Počet záznamů: 1  

Naturalization of European plants on other continents: the role of donor habitats

  1. 1.
    0486727 - BÚ 2018 RIV US eng J - Článek v odborném periodiku
    Kalusová, V. - Chytrý, M. - van Kleunen, M. - Mucina, L. - Dawson, W. - Essl, F. - Kreft, H. - Pergl, Jan - Weigelt, P. - Winter, M. - Pyšek, Petr
    Naturalization of European plants on other continents: the role of donor habitats.
    Proceedings of the National Academy of Sciences of the United States of America. Roč. 114, č. 52 (2017), s. 13756-13761. ISSN 0027-8424. E-ISSN 1091-6490
    Grant CEP: GA ČR GB14-36079G
    Grant ostatní: AV ČR(CZ) AP1002
    Program: Akademická prémie - Praemium Academiae
    Institucionální podpora: RVO:67985939
    Klíčová slova: plant invasions * donor habitats * Europe
    Obor OECD: Ecology
    Impakt faktor: 9.504, rok: 2017

    The success of European plant species as aliens worldwide is thought to reflect their association with human-disturbed environments. However, an explicit test including all human-made, seminatural and natural habitat types of Europe, and their contributions as donor habitats of naturalized species to the rest of the globe, has been missing. Here we combine two databases, the European Vegetation Checklist and the Global Naturalized Alien Flora, to assess how human influence in European habitats affects the probability of naturalization of their plant species on other continents. A total of 9,875 native European vascular plant species were assigned to 39 European habitat types. Of these, 2,550 species have become naturalized somewhere in the world. Species that occur in both human-made habitats and seminatural or natural habitats in Europe have the highest probability of naturalization (64.7% and 64.5% of them have naturalized). Species associated only with human-made or seminatural habitats still have a significantly higher probability of becoming naturalized (41.7% and 28.6%, respectively) than species confined to natural habitats (19.4%). Species associated with arable land and human settlements were recorded as naturalized in the largest number of regions worldwide. Our findings highlight that plant species’ association with native-range habitats disturbed by human activities, combined with broad habitat range, play an important role in shaping global patterns of plant invasions.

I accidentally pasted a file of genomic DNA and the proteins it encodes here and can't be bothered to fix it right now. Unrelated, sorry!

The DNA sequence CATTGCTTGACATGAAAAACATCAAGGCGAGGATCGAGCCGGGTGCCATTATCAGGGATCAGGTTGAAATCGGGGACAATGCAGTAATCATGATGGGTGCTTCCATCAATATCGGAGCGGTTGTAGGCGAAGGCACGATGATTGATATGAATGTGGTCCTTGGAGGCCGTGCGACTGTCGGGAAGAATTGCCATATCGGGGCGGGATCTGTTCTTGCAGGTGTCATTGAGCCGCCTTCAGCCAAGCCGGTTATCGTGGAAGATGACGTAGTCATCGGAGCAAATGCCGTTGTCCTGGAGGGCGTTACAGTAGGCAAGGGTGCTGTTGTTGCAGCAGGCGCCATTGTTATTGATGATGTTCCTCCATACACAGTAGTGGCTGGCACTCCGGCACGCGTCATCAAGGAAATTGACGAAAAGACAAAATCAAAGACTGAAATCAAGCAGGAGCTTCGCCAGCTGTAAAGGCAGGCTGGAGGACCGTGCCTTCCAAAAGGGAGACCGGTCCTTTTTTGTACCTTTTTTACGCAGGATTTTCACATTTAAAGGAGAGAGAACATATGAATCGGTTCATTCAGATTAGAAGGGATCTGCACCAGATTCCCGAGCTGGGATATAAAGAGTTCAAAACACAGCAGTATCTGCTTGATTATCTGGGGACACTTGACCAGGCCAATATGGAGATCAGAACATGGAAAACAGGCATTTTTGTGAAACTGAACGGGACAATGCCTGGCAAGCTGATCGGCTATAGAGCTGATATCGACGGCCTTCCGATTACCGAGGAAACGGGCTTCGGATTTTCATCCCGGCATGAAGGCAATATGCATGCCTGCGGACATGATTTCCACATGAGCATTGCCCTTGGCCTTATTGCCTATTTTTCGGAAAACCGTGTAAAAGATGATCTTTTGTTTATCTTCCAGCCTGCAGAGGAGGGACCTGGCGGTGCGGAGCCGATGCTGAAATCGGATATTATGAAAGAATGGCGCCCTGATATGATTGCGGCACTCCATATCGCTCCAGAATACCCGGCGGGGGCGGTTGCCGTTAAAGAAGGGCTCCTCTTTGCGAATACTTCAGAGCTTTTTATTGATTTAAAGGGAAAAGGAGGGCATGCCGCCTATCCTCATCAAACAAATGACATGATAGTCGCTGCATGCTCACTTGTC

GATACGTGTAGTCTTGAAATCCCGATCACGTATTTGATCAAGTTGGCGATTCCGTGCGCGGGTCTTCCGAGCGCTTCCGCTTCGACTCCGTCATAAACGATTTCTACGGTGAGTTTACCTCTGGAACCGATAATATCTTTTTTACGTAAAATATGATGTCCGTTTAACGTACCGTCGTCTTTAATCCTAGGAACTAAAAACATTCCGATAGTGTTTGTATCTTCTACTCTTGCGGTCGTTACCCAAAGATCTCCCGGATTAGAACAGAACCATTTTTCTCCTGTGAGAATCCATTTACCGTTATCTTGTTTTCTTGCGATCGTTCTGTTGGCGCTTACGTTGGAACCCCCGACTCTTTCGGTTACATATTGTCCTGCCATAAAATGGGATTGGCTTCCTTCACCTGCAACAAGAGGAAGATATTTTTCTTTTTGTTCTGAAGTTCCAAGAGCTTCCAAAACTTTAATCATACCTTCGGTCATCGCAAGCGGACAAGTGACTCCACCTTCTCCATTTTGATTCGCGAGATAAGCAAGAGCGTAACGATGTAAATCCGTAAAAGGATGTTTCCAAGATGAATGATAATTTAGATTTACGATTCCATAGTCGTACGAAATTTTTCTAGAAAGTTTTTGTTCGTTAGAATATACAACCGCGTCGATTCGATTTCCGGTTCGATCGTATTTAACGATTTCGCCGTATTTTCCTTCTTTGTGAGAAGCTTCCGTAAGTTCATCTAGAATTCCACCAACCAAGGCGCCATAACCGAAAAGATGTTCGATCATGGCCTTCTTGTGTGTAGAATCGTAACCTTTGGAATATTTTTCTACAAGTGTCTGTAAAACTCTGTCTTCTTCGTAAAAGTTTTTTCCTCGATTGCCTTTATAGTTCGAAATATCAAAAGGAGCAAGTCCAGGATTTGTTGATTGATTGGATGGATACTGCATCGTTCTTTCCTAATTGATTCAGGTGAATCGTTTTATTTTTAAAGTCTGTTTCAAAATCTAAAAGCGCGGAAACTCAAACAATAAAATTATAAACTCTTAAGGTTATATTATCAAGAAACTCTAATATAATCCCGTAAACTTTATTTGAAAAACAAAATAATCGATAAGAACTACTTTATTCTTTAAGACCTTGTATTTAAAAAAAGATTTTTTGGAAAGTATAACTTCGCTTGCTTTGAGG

Trvalý link: http://hdl.handle.net/11104/0281519

     
     
Počet záznamů: 1  

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